In the wake of this year’s improved matric results, pursuing a diploma or degree at a tertiary
institution is no longer just a dream. Unfortunately, some students might not have a bursary or
scholarship to pursue their studies, and their parents might struggle to meet their financial
obligations. For many, taking out a loan from a financial institution could be the only option. The
Gauteng Office of Consumer Affairs (GOCA) is therefore reminding consumers to borrow wisely
when they consider taking out study loans.
“We urge consumers to be wary of credit offers that are too good to be true, especially online
offerings – consumers should refrain from clicking on adverts of credit/loan offerings popping up
on social media platform. Verify the authenticity of the lenders before signing up. Only borrow
from well-known institutions as far as possible to avoid falling prey to scams and fraud,” warns
Milly Viljoen, Director of Consumer Education and Awareness at Gauteng Office of Consumer
Consumers should protect their rights and make sure that they know their financial status by
getting a copy of their credit profile (Credit Report) from any of the registered credit bureaux.
Consumers are entitled to a free credit report during a 12-month period, if you have a good/high
credit score you are in a position to negotiate the interest rate payable and ultimately pay less for
credit as opposed to someone with a poor/low credit score.
In regard to borrowing money, consumers are reminded of their right to choose (shop around),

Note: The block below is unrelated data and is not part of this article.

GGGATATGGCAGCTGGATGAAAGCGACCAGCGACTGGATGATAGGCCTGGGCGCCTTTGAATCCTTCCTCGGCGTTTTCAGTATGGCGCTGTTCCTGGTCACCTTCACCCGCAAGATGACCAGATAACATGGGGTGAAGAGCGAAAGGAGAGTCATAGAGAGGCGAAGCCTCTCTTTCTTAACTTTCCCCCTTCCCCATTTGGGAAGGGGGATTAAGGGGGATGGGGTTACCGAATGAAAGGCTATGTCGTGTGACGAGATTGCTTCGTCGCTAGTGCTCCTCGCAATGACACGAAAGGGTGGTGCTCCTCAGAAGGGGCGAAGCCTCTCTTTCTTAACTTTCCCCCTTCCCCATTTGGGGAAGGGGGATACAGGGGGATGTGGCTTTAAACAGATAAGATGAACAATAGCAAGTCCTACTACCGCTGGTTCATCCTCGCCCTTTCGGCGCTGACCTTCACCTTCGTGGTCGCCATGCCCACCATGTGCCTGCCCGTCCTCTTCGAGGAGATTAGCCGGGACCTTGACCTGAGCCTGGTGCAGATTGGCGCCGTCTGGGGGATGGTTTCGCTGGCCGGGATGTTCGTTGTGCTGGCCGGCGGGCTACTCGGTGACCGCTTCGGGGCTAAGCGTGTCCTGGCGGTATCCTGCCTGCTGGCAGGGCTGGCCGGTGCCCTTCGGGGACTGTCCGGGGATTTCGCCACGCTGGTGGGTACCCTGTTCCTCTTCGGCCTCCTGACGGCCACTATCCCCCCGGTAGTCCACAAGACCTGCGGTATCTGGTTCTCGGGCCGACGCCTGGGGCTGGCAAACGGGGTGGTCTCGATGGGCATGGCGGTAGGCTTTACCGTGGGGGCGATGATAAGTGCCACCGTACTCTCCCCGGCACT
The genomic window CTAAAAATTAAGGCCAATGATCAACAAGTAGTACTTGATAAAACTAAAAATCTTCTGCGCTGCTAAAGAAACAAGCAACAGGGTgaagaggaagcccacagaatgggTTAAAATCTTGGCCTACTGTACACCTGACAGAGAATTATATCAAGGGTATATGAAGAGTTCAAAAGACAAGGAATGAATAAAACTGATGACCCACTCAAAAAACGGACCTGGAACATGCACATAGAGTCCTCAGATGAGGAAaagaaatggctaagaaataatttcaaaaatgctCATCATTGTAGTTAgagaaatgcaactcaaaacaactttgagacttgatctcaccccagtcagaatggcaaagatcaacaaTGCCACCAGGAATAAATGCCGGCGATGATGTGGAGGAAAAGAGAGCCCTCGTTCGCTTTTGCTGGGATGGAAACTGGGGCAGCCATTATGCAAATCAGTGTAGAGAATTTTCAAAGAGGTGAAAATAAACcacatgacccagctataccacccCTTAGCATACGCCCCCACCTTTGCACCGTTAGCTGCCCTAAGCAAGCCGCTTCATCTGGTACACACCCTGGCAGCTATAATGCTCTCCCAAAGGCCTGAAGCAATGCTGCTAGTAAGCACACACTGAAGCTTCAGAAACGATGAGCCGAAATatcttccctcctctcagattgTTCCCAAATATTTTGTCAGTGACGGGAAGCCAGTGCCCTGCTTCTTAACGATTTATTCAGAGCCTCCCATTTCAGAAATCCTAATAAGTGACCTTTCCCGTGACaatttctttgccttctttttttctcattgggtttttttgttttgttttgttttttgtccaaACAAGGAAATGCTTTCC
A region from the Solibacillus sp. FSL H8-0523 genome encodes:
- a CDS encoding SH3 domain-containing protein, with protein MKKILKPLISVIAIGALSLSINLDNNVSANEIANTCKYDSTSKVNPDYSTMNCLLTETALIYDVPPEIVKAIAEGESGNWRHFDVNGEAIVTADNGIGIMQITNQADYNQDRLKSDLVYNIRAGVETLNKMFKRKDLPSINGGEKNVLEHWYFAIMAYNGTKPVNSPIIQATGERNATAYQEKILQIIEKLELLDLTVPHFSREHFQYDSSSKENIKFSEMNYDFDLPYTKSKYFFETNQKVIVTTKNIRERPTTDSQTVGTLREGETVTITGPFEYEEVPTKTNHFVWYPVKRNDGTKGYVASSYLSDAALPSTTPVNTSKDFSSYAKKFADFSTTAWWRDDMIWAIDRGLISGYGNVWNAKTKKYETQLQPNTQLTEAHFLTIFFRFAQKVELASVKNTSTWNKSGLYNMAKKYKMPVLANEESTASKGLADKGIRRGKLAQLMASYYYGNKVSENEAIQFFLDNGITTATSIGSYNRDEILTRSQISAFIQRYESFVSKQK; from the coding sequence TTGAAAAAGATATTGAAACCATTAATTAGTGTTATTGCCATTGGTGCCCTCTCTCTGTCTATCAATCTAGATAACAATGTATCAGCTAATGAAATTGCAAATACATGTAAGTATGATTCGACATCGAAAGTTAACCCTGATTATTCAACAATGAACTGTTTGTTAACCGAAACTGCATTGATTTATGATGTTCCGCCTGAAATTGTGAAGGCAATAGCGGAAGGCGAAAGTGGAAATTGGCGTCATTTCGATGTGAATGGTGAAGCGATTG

disclosure of information (all cost of credit be made known), and fair, just, and reasonable terms
and conditions.

Here are a few tips to ensure you enforce your rights:
• Shop around. Get a pre-agreement statement and quotation from credit providers before
you take any credit and compare costs (initiation fees, interests, credit insurance, other
additional fees) and repayment terms offered by different credit providers/micro lenders.
• Before you sign any agreement, make sure you borrow from a registered credit
provider/lender. Most of the unregistered microlenders make you sign unlawful
agreements in terms of fees and interest as they do not always comply with the National
Credit Act.
• Be careful of online lenders, some are not registered credit providers/lenders/loan sharks.
They tend to charge very high-interest rates of between 30% and 50% on loans and they
usually want an upfront payment to process the loan or your application.
• Read all the Terms and Conditions before signing any agreement, find out all about the
cost of credit before you sign i.e., initiation fees, interest, service fees, credit insurance,
etc. Do not sign until you are sure.
• A consumer has a right to receive any document that is required in an official language
that the consumer reads or understands. For example, consumers who are not fluent in
English could exercise this right andrequest the translated documents in their chosen
language. Get a copy of the agreement; you are entitled to it even if the agreement was
entered into telephonically.

For more information, advice, and consumer-related complaints, please contact the Gauteng
Office of Consumer Affairs on (011) 355 8006 or email

For more details and media inquiries, please contact Ms. Milly Viljoen, the Director for Consumer
Education, Awareness and Stakeholder Relations, on 082 925 8886, email address
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